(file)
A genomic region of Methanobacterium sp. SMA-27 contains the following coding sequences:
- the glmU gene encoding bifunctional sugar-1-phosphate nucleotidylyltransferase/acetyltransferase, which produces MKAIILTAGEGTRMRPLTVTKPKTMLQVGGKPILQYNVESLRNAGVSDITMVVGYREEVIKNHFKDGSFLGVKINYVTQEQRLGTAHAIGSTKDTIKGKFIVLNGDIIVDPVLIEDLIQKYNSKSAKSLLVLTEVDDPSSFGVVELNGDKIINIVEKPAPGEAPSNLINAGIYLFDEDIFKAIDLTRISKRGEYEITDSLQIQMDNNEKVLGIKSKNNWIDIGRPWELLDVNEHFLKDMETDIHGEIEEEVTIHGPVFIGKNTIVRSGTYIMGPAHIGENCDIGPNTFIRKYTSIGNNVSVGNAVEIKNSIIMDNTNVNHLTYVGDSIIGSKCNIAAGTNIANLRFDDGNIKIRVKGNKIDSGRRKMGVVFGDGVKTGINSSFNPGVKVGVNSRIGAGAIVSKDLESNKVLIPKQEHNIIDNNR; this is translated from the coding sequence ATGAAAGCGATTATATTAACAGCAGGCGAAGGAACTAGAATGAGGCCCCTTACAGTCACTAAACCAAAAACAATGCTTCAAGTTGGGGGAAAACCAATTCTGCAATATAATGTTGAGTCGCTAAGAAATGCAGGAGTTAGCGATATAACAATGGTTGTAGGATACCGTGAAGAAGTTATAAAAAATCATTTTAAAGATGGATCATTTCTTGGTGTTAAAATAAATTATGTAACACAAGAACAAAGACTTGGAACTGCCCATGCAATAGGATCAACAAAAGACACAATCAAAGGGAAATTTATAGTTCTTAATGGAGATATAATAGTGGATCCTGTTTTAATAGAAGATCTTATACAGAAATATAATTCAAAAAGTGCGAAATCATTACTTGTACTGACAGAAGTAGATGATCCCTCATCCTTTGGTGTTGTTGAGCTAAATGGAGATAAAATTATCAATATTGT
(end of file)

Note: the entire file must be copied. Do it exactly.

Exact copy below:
A genomic region of Methanobacterium sp. SMA-27 contains the following coding sequences:
- the glmU gene encoding bifunctional sugar-1-phosphate nucleotidylyltransferase/acetyltransferase, which produces MKAIILTAGEGTRMRPLTVTKPKTMLQVGGKPILQYNVESLRNAGVSDITMVVGYREEVIKNHFKDGSFLGVKINYVTQEQRLGTAHAIGSTKDTIKGKFIVLNGDIIVDPVLIEDLIQKYNSKSAKSLLVLTEVDDPSSFGVVELNGDKIINIVEKPAPGEAPSNLINAGIYLFDEDIFKAIDLTRISKRGEYEITDSLQIQMDNNEKVLGIKSKNNWIDIGRPWELLDVNEHFLKDMETDIHGEIEEEVTIHGPVFIGKNTIVRSGTYIMGPAHIGENCDIGPNTFIRKYTSIGNNVSVGNAVEIKNSIIMDNTNVNHLTYVGDSIIGSKCNIAAGTNIANLRFDDGNIKIRVKGNKIDSGRRKMGVVFGDGVKTGINSSFNPGVKVGVNSRIGAGAIVSKDLESNKVLIPKQEHNIIDNNR; this is translated from the coding sequence ATGAAAGCGATTATATTAACAGCAGGCGAAGGAACTAGAATGAGGCCCCTTACAGTCACTAAACCAAAAACAATGCTTCAAGTTGGGGGAAAACCAATTCTGCAATATAATGTTGAGTCGCTAAGAAATGCAGGAGTTAGCGATATAACAATGGTTGTAGGATACCGTGAAGAAGTTATAAAAAATCATTTTAAAGATGGATCATTTCTTGGTGTTAAAATAAATTATGTAACACAAGAACAAAGACTTGGAACTGCCCATGCAATAGGATCAACAAAAGACACAATCAAAGGGAAATTTATAGTTCTTAATGGAGATATAATAGTGGATCCTGTTTTAATAGAAGATCTTATACAGAAATATAATTCAAAAAGTGCGAAATCATTACTTGTACTGACAGAAGTAGATGATCCCTCATCCTTTGGTGTTGTTGAGCTAAATGGAGATAAAATTATCAATATTGT